Poliovirus is an enterovirus. Infection occurs via the fecal-oral route, meaning that one ingests the virus and viral replicaion occurs in the alimentary tract.[32] Virus is shed in the feces of infected individuals. In 95% of cases only a primary, transient presence of viremia (virus in the bloodstream) occurs, and the poliovirus infection is asymptomatic. In about 5% of cases, the virus spreads and replicates in other sites such as brown fatreticuloendothelialtissue, and muscle. The sustained viral replication causes secondary viremia and leads to the development of minor symptoms such as fever, headache and sore throat.[33] Paralytic poliomyelitis occurs in less than 1% of poliovirus infections. Paralytic disease occurs when the virus enters the central nervous system (CNS) and replicates in motor neurons within the spinal cordbrain stem, or motor cortex, resulting in the selective destruction of motor neurons leading to temporary or permanent paralysis. In rare cases, paralytic poliomyelitis leads to respiratory arrest and death. In cases of paralytic disease, muscle pain and spasms are frequently observed prior to onset of weakness and paralysis. Paralysis typically persists anywhere from days to weeks prior to recovery.[34][35]
In many respects the neurological phase of infection is thought to be an accidental diversion of the normal gastrointestinal infection.[15] The mechanisms by which poliovirus enters the CNS are poorly understood. Three non-mutually exclusive hypotheses have been suggested to explain its entry. All theories require primary viremia. The first hypothesis predicts that virions passes directly from the blood into the central nervous system by crossing the blood brain barrier independent of CD155.[36] A second hypothesis suggests that the virions are transported from peripheral tissues that have been bathed in the viremic blood, for example muscle tissue, to the spinal cord through nerve pathways via retrograde axonal transport.[37][38][39] A third hypothesis is that the virus is imported into the CNS via infected monocytes or macrophages.[8]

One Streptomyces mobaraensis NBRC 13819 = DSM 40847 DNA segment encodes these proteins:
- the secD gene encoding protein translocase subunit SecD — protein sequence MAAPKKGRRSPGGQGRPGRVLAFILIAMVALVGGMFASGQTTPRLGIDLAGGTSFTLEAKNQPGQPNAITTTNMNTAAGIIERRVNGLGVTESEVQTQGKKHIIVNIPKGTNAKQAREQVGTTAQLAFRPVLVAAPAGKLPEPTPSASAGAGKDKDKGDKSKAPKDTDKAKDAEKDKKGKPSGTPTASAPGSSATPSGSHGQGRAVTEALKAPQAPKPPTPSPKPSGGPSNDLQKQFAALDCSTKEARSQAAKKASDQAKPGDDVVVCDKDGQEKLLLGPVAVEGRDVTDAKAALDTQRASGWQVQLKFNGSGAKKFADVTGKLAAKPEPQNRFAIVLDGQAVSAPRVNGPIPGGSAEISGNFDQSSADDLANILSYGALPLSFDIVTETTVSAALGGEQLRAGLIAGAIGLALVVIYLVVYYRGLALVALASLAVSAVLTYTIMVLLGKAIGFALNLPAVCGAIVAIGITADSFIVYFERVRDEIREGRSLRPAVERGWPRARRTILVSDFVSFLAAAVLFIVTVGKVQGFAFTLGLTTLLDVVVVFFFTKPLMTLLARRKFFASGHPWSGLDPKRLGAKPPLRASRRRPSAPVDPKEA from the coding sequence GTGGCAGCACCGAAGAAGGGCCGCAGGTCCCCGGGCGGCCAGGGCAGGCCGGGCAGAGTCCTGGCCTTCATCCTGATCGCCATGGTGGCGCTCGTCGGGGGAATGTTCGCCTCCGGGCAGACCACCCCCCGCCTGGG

Poliomyelitis is a disease of the central nervous system. However, CD155 is believed to be present on the surface of most or all human cells. Therefore receptor expression does not explain why poliovirus preferentially infects certain tissues. This suggests that tissue tropism is determined after cellular infection. Recent work has suggested that the type I interferon response (specifically that of interferon alpha and beta) is an important factor that defines which types of cells support poliovirus replication.[40] In mice expressing CD155 (through genetic engineering) but lacking the type I interferon receptor, poliovirus not only replicates in an expanded repertoire of tissue types, but these mice are also able to be infected orally with the virus.[41]

This frequency set is available on the Frequency Foundation subscribers blog.

02 July 2010

Parasites Rule the World - Toxoplasma gondii

Landon Donovan Needs a CatCould a brain parasite found in cats help soccer teams win at the World Cup?

Ghana player Kevin-Prince Boateng. Click image to expand.What if I told you that last week I predicted all eight winners of a round of the World Cup? And that instead of rankings or divination all I did was look up how many people in each team's home country had a tiny parasite lurking in their amygdalas? Would you believe me? A decade ago,Discover Magazine concluded that parasites ruled the world, and now I'm going to try to tell you that, at the very least, parasites rule the World Cup.
First, a quick primer on the organism in question, a single-celled parasite called Toxoplasma gondii.


Diagram of Toxoplasma gondiistructure
T. gondii infections have the ability to change the behavior of rats and mice, making them drawn to rather than fearful of the scent of cats. This effect is advantageous to the parasite, which will be able to sexually reproduce if its host is eaten by a cat.[11] The infection is highly precise, as it does not affect a rat's other fears such as the fear of open spaces or of unfamiliar smelling food.
Studies have also shown behavioral changes in humans, including slower reaction times and a sixfold increased risk of traffic accidents among infected males, as well as links to schizophrenia including hallucinations and reckless behavior[13]. Additionally, studies of students and conscript soldiers in the Czech Republic in the mid-1990s highlighted the fact that infected people showed different personality traits to uninfected people—and that the differences depended on sex. Infected women were more likely to become more outgoing and showed signs of higher intelligence, while men became aggressive, jealous and suspicious.
The prevalence of human infection by Toxoplasma varies greatly between countries. Factors that influence infection rates include diet (prevalence is possibly higher where there is a preference for less-cooked meat) and proximity to cats. It has been suggested that climate change will also influence Toxoplasma gondii prevalence in some regions of the world.
Frequency Foundation subscribers check the subscribers blog for frequencies.